I am a bit confused with point 2.d of the IAU's resolution on dwarf planets.

(2) A "dwarf planet" is a celestial body that

(a) is in orbit around the Sun

(b) has sufficient mass for its self-gravity to overcome rigid body forces so that it assumes a hydrostatic equilibrium (nearly round) shape

(c) has not cleared the neighbourhood around its orbit

(d) is not a satellite.


I notice that a lot of websites exclude this point all together? Some of them even rather combine it with point 2.a ? Like over here

Feels a bit redundant, since orbits the sun implies not orbiting a planet?

Or am I missing something here?


1 Answer 1


Or am I missing something here?

Yes. You are missing the word "Sun". The IAU did not want to tackle the problem of how to categorize exoplanets. There are only eight planets in the entire universe, plus a good number of (five and counting) dwarf planets. An expoplanet orbiting Alpha Centauri is not a planet or a dwarf planet, per the IAU definition. Some hypothesize that the early solar system contained five giant planets, but one of them was expelled. That rogue giant planet, if it exists, is not a planet per the IAU definition.

You are treating the word "orbit" as if it's a mutually exclusive term. It's not. The Earth's Moon, for example, orbits the Earth and it orbits the Sun. But since the Moon is a satellite of the Earth, it's not a planet or a dwarf planet. Side note: the concept of what distinguishes a "satellite" from a non-satellite is not defined.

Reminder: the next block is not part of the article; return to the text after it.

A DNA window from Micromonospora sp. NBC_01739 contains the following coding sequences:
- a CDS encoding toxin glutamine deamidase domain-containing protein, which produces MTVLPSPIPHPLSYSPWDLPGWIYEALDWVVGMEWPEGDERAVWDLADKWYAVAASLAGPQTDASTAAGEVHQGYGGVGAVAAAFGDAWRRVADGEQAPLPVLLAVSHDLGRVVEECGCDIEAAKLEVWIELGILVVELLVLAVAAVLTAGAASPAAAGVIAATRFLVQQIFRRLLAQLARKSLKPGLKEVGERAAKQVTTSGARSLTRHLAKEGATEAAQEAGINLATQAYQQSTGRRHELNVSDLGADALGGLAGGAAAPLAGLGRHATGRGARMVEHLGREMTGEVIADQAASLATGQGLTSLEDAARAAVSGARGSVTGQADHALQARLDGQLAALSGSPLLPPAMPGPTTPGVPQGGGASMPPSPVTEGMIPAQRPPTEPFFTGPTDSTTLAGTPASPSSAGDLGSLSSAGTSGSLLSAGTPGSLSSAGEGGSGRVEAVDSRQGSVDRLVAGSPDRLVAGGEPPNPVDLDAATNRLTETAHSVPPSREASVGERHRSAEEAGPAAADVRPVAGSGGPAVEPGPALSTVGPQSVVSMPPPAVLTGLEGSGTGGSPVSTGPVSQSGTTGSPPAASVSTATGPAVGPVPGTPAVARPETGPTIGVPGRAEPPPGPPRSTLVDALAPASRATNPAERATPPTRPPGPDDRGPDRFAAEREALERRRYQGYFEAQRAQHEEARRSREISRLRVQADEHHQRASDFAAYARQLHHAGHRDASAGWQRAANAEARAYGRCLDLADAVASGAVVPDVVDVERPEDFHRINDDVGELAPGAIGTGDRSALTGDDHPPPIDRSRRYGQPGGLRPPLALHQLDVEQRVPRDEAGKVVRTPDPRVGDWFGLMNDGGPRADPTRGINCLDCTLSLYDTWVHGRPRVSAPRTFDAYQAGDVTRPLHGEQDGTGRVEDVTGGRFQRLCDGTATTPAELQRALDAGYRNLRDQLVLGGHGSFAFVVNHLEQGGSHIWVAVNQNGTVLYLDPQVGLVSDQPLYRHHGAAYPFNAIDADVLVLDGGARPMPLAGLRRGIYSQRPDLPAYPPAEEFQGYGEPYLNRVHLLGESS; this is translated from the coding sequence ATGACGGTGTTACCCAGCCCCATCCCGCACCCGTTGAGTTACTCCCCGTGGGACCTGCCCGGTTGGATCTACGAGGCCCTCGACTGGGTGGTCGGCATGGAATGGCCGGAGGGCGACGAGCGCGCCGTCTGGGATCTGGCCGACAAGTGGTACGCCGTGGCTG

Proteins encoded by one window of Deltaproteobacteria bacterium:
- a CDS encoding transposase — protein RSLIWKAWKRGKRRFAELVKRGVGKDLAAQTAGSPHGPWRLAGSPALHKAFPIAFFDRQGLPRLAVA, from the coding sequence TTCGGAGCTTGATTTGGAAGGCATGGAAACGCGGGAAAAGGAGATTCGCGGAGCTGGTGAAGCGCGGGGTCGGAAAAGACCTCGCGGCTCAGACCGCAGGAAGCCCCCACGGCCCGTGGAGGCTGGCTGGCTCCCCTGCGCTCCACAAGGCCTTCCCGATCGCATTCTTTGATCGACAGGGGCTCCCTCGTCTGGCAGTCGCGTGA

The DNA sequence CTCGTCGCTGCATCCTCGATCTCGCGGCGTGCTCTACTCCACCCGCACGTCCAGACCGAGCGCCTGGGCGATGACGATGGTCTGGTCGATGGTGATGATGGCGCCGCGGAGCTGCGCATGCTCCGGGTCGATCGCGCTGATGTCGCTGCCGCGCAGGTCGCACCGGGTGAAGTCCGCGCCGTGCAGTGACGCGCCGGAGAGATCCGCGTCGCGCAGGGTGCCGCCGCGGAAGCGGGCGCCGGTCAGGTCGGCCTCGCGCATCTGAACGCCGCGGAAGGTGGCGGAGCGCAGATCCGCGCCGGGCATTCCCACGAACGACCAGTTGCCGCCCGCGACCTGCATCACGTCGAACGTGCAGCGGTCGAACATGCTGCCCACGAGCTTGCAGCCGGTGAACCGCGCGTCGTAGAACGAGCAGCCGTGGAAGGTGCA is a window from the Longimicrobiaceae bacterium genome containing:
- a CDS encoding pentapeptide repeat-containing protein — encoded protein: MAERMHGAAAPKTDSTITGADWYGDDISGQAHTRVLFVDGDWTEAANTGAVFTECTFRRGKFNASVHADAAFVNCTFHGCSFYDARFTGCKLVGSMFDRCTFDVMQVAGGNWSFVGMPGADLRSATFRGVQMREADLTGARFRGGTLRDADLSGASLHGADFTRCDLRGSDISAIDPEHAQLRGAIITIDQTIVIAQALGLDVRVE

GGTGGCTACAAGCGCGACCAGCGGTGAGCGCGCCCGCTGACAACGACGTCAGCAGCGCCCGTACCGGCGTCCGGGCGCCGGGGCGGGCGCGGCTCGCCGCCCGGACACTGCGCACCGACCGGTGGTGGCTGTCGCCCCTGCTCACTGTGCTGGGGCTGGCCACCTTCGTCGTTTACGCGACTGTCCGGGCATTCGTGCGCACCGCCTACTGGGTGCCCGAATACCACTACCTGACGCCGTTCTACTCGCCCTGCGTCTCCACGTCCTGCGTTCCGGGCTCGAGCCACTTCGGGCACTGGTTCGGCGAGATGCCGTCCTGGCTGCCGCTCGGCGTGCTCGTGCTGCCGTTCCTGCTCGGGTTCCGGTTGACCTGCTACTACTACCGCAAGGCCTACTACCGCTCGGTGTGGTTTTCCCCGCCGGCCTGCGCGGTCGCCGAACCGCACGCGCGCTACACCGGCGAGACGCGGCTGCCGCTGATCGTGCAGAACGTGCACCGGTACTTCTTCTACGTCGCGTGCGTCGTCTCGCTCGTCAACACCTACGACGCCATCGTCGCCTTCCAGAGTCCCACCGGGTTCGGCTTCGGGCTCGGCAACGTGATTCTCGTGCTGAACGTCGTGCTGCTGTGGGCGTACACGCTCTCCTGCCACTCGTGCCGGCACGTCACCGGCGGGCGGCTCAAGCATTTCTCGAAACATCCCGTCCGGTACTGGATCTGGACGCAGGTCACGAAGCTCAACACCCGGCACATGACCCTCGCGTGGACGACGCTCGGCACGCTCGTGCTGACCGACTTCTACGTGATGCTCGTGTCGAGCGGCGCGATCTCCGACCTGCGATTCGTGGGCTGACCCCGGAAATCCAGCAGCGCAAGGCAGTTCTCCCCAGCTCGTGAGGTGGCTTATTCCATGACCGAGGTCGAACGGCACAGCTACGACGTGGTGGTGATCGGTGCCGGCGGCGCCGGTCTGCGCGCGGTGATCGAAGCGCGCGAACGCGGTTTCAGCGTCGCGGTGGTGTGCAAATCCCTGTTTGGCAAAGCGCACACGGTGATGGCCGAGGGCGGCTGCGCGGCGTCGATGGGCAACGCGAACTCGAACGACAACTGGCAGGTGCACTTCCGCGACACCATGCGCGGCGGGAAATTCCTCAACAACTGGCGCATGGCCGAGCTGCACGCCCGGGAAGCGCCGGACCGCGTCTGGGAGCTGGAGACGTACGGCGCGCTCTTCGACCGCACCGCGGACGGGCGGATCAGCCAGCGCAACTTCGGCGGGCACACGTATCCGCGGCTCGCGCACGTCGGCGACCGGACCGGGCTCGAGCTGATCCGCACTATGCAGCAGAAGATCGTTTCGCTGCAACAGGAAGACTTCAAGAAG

• $\begingroup$ Some sites note the inclusion of point d) thanks to charon? Pluto and Charon technically being a Binary Dwarf System? But I guess the Earth System might also be seen as a binary planetary system? $\endgroup$
    – cstruter
    Commented Aug 25, 2015 at 13:27
  • $\begingroup$ @cstruter - The IAU currently deems Charon to be a satellite, but has left the door open to a reclassification of Charon as a dwarf planet. $\endgroup$ Commented Aug 25, 2015 at 13:34
  • $\begingroup$ I just thought that orbit would imply its parent? Since obviously we can get more technical and include what the sun orbits as well etc etc etc $\endgroup$
    – cstruter
    Commented Aug 25, 2015 at 13:34
  • $\begingroup$ @cstruter: It's hard to argue that the Earth's Moon does not orbit the Sun. For example, see wired.com/2012/12/does-the-moon-orbit-the-sun-or-the-earth . The easy way out of this false dilemma is to say that the Moon orbits both the Earth and the Sun. $\endgroup$ Commented Aug 25, 2015 at 13:44
  • $\begingroup$ Or rather the Earth & Moon orbits a common point of gravity which orbits the sun? $\endgroup$
    – cstruter
    Commented Aug 25, 2015 at 13:47

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